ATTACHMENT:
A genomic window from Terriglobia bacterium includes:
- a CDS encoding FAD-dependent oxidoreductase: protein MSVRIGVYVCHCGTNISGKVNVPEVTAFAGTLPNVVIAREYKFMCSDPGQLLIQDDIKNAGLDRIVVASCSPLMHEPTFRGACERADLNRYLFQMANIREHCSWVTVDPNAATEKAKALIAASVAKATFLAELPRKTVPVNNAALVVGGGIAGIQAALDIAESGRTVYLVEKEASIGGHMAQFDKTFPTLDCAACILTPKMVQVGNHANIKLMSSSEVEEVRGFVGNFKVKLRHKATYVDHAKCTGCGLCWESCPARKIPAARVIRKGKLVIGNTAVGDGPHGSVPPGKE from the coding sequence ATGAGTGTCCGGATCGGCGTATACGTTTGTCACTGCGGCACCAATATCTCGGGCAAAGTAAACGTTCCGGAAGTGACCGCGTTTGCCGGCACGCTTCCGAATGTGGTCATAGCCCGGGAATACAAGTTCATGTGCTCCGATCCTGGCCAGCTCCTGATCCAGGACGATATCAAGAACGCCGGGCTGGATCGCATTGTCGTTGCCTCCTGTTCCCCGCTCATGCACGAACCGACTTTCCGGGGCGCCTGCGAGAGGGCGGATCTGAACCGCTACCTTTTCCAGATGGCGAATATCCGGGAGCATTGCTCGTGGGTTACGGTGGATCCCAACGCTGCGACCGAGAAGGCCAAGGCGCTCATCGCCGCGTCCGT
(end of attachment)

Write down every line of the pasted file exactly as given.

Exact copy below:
A genomic window from Terriglobia bacterium includes:
- a CDS encoding FAD-dependent oxidoreductase: protein MSVRIGVYVCHCGTNISGKVNVPEVTAFAGTLPNVVIAREYKFMCSDPGQLLIQDDIKNAGLDRIVVASCSPLMHEPTFRGACERADLNRYLFQMANIREHCSWVTVDPNAATEKAKALIAASVAKATFLAELPRKTVPVNNAALVVGGGIAGIQAALDIAESGRTVYLVEKEASIGGHMAQFDKTFPTLDCAACILTPKMVQVGNHANIKLMSSSEVEEVRGFVGNFKVKLRHKATYVDHAKCTGCGLCWESCPARKIPAARVIRKGKLVIGNTAVGDGPHGSVPPGKE from the coding sequence ATGAGTGTCCGGATCGGCGTATACGTTTGTCACTGCGGCACCAATATCTCGGGCAAAGTAAACGTTCCGGAAGTGACCGCGTTTGCCGGCACGCTTCCGAATGTGGTCATAGCCCGGGAATACAAGTTCATGTGCTCCGATCCTGGCCAGCTCCTGATCCAGGACGATATCAAGAACGCCGGGCTGGATCGCATTGTCGTTGCCTCCTGTTCCCCGCTCATGCACGAACCGACTTTCCGGGGCGCCTGCGAGAGGGCGGATCTGAACCGCTACCTTTTCCAGATGGCGAATATCCGGGAGCATTGCTCGTGGGTTACGGTGGATCCCAACGCTGCGACCGAGAAGGCCAAGGCGCTCATCGCCGCGTCCGT